Alumnus studies disease treatments

A science entrepreneur who grew up in Summerland is working on treatments for Parkinson’s Disease and Huntington’s Disease.

A science entrepreneur who grew up in Summerland is working on treatments for Parkinson’s Disease and Huntington’s Disease.

Joost Schulte graduated from Summerland Secondary School in 1988 and has since completed a Bachelor of Science in biochemistry and cell biology and a Ph.D. in genetics and neuroscience from the University of British Columbia.

He was a staff scientist at EnVivo Pharmaceuticals in Watertown, Massachusetts for two years, where he was the lead inventor on one of the company’s first patents.

He and Katharine Sepp co-founded Oxalys Pharmaceuticals, based on discoveries they made at Massachusetts Institute of Technology.

Their work today is on treatments for neurodegenerative disorders such as Huntington’s disease and Parkinson’s disease.

Their experimental therapeutic for Huntington’s disease was discovered because of its capacity to stimulate brain cell growth, and survival. In treating Huntington’s disease, this drug could potentially delay disease onset as well as treating symptoms.

“This works in animal models,” he said. “Now we have to show it functions the same way in patients.”

He added that the drug is not a cure for the disease. “The patients will still carry the Huntington’s mutation.”

A Parkinson’s disease treatment in development may also delay disease onset, although more research is still needed.

This drug eliminates toxic proteins that cause the disease. “Preliminary studies are incredibly exciting as they show great promise,” he said.

Since Oxalys Pharmaceuticals works with repurposing existing drugs, the development is much faster than if the drugs are developed from the beginning.

Immediate next steps for Oxalys are to complete a Phase I clinical trial for their Huntington’s therapeutic.

Schulte said it will be the first drug they are bringing to the market and in a best-case scenario it could be on the market in five years although timelines are difficult to predict with certainty.

In addition to the pharmaceutical research, Schulte said part of his work is in raising the necessary funds for the work.

The company has used government research and development grants and private investment money to conduct their product development.

Recently, Oxalys won grants from the Michael J. Fox Foundation and the National Research Council of Canada, as well as an award from the Ontario Brain Institute.

 

 

Just Posted

October power disruptions planned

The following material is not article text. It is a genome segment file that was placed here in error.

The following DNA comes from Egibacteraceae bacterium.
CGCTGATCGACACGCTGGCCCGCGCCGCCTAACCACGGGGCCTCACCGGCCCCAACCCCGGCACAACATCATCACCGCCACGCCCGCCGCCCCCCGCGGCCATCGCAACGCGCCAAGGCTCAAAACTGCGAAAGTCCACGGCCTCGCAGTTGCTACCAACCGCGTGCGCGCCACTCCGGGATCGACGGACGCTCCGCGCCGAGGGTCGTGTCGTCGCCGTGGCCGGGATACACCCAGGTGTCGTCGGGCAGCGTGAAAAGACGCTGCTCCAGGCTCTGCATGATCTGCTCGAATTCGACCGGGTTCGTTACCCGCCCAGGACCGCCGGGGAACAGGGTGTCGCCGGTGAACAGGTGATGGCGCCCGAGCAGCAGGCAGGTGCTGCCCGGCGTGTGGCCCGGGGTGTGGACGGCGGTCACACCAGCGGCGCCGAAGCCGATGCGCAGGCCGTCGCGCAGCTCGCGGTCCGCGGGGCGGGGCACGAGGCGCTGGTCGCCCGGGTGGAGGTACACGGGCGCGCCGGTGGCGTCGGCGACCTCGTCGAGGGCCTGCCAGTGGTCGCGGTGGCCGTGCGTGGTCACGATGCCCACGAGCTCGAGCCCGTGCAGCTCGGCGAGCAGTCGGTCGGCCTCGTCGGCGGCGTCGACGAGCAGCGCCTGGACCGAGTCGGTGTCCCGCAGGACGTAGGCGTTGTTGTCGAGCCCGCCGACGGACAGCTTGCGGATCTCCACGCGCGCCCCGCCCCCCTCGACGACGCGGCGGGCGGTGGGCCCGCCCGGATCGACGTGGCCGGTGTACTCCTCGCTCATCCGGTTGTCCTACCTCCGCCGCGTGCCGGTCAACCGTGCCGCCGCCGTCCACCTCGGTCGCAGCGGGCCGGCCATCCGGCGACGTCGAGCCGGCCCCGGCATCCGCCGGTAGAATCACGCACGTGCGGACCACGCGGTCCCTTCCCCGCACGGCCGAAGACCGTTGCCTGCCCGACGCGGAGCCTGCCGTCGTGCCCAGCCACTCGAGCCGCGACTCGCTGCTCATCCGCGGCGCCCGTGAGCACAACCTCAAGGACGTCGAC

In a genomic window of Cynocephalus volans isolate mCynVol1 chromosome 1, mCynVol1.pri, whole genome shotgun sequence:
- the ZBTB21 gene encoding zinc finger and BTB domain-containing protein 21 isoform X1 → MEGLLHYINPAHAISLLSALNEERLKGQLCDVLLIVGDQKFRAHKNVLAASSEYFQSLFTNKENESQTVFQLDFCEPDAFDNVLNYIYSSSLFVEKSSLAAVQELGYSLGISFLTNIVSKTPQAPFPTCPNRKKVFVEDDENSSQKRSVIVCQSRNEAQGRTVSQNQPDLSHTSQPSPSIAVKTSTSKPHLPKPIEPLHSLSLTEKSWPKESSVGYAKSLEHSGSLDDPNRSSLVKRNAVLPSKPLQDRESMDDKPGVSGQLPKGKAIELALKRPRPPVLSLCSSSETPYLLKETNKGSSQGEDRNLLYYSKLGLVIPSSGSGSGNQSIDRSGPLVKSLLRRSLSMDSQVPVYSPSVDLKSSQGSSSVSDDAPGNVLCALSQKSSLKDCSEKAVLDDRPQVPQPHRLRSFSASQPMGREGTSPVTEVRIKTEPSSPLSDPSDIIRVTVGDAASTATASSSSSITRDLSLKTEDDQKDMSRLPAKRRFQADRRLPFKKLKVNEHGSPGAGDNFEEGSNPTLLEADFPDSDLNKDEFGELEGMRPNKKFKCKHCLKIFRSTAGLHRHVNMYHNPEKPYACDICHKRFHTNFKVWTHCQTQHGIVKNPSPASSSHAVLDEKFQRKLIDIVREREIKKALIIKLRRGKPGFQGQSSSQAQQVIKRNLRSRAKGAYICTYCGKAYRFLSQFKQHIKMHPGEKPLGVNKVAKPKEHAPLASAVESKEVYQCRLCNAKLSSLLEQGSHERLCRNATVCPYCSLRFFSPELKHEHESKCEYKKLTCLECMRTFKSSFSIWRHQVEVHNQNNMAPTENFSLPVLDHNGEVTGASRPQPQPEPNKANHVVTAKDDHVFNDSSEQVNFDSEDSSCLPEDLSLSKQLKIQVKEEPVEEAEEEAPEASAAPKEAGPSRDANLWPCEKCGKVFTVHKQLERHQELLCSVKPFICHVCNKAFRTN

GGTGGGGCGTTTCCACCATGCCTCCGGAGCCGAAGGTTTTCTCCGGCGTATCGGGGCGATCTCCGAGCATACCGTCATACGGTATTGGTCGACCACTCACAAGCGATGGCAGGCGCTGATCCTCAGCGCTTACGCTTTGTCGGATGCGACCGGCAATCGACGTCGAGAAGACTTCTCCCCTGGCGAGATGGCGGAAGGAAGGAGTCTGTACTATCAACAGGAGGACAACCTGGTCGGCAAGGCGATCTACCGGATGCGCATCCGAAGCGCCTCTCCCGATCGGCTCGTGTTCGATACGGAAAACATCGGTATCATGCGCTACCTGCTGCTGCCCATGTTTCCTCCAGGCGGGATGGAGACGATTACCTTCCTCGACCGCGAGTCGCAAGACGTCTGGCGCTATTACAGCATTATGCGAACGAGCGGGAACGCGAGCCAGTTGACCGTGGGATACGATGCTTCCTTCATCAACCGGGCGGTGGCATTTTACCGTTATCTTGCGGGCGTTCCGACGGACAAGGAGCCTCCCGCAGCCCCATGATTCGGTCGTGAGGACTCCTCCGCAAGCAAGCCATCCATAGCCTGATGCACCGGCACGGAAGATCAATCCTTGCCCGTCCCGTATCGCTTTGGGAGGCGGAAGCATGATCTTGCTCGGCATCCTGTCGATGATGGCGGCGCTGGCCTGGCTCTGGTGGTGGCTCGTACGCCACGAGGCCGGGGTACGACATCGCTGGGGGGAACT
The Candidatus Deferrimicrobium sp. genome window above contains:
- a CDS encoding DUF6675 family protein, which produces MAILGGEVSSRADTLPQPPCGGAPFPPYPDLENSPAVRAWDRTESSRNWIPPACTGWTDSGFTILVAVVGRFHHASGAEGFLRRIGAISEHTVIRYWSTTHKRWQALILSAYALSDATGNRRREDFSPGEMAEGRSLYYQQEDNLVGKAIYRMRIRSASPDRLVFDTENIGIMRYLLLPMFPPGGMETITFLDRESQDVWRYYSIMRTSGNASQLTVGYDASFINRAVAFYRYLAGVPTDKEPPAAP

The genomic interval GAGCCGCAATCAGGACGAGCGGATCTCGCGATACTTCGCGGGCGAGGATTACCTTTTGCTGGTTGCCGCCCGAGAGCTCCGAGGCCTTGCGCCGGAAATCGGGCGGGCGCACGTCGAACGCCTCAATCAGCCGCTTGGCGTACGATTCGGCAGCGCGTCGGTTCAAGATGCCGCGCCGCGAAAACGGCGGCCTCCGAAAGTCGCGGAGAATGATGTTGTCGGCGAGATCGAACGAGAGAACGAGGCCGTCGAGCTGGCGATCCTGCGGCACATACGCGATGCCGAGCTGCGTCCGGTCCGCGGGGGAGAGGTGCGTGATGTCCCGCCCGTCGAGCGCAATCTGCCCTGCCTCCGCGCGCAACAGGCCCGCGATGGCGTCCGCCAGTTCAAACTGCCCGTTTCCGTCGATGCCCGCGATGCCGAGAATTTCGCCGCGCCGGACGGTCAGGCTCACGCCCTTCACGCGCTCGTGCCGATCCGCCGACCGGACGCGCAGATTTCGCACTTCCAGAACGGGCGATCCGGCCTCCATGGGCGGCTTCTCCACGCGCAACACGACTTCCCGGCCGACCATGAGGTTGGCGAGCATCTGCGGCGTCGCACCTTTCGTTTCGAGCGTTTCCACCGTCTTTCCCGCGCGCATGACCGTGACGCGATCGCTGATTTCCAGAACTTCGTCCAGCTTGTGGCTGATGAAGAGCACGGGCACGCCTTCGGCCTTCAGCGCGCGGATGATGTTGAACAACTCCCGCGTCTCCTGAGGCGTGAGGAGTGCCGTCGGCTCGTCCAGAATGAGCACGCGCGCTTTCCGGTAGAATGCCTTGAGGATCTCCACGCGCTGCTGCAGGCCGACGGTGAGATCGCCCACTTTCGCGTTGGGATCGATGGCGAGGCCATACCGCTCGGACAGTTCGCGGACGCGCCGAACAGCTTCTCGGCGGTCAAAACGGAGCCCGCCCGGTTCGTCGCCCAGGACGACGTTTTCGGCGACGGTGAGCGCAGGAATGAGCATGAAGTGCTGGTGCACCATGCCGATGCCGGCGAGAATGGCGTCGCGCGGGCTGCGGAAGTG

Summerland to upgrade switches at electrical substation

Student leadership conference hits home

Nearly 500 Grade 5 students taking part in leadership conference in Penticton

Regional district and city hoping to curb bad recycling behaviours

City of Penticton and the RDOS are teaming up to eliminate contaminates

Penticton patient care tower fundraising going strong

About $14.3 million in donations for the Penticton hospital has come in

Exercising her right to fight

Thinking inside the box helped push Geneva Kostashen through cancer treatment

VIDEO: Sears liquidation sales continue across B.C.

Sales are expected to continue into the New Year

Human remains found at Silver Creek property

RCMP have been searching the property in the 2200 block of Salmon River Road for the past three days

New B.C. acute care centre opens for young patients, expectant mothers

Facility aims to make B.C. Children’s Hospital visits more comfortable

Search ramps up for B.C. woman after dog, car found near Ashcroft

Jenny Lynn Larocque’s vehicle and dog were found in Venables Valley, but there is no sign of her

Raven story shines light at Children’s Showcase

Season opener of the Children’s Showcase in Penticton

Okanagan Taste: Snacks and what to pair with them

Your guide to for the go-to snacks and beverage pairings for sports season

Dirty book sale

Penticton Public Library hosting its annual book sale

Police officer hit by car, stabbed in Edmonton attack back on job

Const. Mike Chernyk, 48, returned to work Thursday

UBC medical students learn to care for Indigenous people

Students in health-related studies to take course, workshop to help better serve Aboriginal people

Most Read